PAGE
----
Farmers and Peasants: Food and the Harvest
Farmers and Peasants: Food and the Harvest
Reclaiming Land. The available technology limited the size of the village. All the land its residents worked had to be within close enough walking distance for the peasant to be able walk back and forth to his field and do a full day’s work within twelve to fourteen hours. In other words, most of the land that peasants farmed was within a one-hour walk from the village, and much of it was closer. These limitations meant that a medieval village could quickly become pressed for land as its population grew, and some techniques were developed to extend a village’s arable land or at least to make it more fertile. Large-scale land reclamation in the form of dikes and other drainage projects did not occur in Europe until the eighteenth and nineteenth centuries, but certain areas, such as Flanders and the Netherlands, took steps in that direction in the later Middle Ages. It is possible to drain land by plowing in a direction that facilitates runoff, such as on top of a ridge, and there are examples of peasants in England and France using this technique when planning fields. Ways to increase the fertility of the soil were employed more widely than such attempts at land reclamation. The traditional and least
labor-intensive method was to leave a field alone for a season, that is, to let it lie fallow. Depending on their resources, peasants also amended the soil. In parts of England marl was spread on fields; marl is a clay soil containing a carbonate of lime, and lime increases nitrogen in the soil, accelerating plant growth. Manure mixed with straw (compost) could also be spread on fields. Yet, often neither marl nor compost was available in a quantity necessary for it to be effective. In other words, peasant resources for improving or expanding arable land were limited.
Crops and Land. Peasants used much of the arable land they controlled, beyond that around their residences, for growing grain. The type of grain and the method they used to plow and plant varied greatly depending on climate and tradition. The staple grain was whichever variety grew best in the region: rye in the mountains; wheat in lowlands; barley, oats, vetch, and others throughout Europe. By the tenth and eleventh centuries in most parts of central and western Europe, these grains were grown in rotation to maximize productivity. For example, wheat and rye were traditionally sown (planted) in the fall, while barley, oats, vetch, and peas were sown in the early spring. Crop rotation could occur two or three times a year depending on the period and the region, but generally every second or third year a field was left fallow to recover some fertility. By the twelfth and thirteenth centuries, as the European economy grew, certain regions began to specialize. For example, Burgundy and Bordeaux produced wine, while around Toulouse in southern France the peasants concentrated on growing the plants from which blue and yellow dyes were made. Northern England was known for its sheep, while northern Germany specialized in cattle. In order to support such varied styles of agriculture, the ways peasants distributed village lands were also different. In some parts of Europe a peasant’s landholdings formed a solid block of property, but the common pattern in France, England, and western Germany was for all the village lands to be divided into strips. Each landholding peasant had rights to a certain number of strips, and they were scattered all over the village lands. This method ensured that no single peasant household monopolized all the best land.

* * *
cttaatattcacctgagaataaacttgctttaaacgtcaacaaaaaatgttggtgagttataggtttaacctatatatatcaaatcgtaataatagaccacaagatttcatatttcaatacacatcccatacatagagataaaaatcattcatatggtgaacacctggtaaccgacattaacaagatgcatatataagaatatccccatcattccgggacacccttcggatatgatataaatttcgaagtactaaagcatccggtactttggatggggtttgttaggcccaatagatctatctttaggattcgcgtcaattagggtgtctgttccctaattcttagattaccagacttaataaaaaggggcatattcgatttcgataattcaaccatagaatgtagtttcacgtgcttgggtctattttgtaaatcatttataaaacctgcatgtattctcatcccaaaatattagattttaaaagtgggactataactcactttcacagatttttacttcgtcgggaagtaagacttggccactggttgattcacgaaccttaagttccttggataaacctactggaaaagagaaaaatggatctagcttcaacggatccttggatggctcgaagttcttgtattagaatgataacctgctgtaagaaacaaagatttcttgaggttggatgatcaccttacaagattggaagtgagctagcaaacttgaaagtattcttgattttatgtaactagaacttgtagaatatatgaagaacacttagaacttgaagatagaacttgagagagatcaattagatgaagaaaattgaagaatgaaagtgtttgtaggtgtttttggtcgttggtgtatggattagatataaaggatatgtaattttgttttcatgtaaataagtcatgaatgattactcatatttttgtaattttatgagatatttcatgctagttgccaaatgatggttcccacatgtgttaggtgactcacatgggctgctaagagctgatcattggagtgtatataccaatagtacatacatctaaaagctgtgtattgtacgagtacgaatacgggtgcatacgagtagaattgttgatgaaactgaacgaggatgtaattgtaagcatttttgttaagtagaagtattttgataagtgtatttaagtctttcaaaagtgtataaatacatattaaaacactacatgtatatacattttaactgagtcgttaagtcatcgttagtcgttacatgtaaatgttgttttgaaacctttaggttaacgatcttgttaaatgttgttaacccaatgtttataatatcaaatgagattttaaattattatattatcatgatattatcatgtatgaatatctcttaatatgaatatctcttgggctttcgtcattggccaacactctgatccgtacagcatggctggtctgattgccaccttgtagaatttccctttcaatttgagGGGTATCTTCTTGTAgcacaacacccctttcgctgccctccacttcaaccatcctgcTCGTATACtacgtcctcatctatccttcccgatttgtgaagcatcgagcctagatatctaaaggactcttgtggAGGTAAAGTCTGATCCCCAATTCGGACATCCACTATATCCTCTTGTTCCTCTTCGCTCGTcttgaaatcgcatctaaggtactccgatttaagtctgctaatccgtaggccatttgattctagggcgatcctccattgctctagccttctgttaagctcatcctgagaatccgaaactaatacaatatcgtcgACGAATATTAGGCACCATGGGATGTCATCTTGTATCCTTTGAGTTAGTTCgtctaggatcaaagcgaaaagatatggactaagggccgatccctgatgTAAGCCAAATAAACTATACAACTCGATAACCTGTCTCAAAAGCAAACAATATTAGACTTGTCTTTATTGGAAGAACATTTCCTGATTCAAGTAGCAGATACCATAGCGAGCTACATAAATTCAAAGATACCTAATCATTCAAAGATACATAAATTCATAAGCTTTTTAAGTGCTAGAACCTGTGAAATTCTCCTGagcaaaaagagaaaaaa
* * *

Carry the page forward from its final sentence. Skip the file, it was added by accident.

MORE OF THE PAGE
Plowing and Planting. One of the great technological revolutions of the Middle Ages was the development of the moldboard plow, which allowed a farmer to plow the land more deeply than he could using an older, traditional plow, thus making his land more arable. In the areas where the traditional plow continued to be used—and there were many—the general procedures were similar. Depending on climate, around the beginning of October a farmer began to break up the soil in his fields so that it would be ready for planting. He and his son, a male relative, another farmer, or even a female family member hitched a team of horses or oxen to the plow. While one person guided the team, the other guided the plow, and they would begin making long, straight furrows up and down their narrow strips of land. After the furrows had been made, the farmer placed his seed in a basket or bag draped across his chest and scattered the seed on the field. After all the seed had been spread, he brought the team of horses or oxen out again and attached them to a harrow, a rectangular or square metal frame with downward-facing metal spikes that raked the fields as it was pulled, leveling the furrows and covering the seed. Finally each household in the village was responsible for planting or maintaining a certain length of hedge or border around the field so that village animals could not eat the crop. All this work needed to be completed within a month, and it was repeated again in the spring, when a new crop was sown. While grown men normally did the plowing and planting because of the strength that was needed to use a mold-board plow, boys as young as seven could remove stones from the fields and chase away birds and other animals that might eat seeds or damage the crop. When they were needed, women also worked in the fields.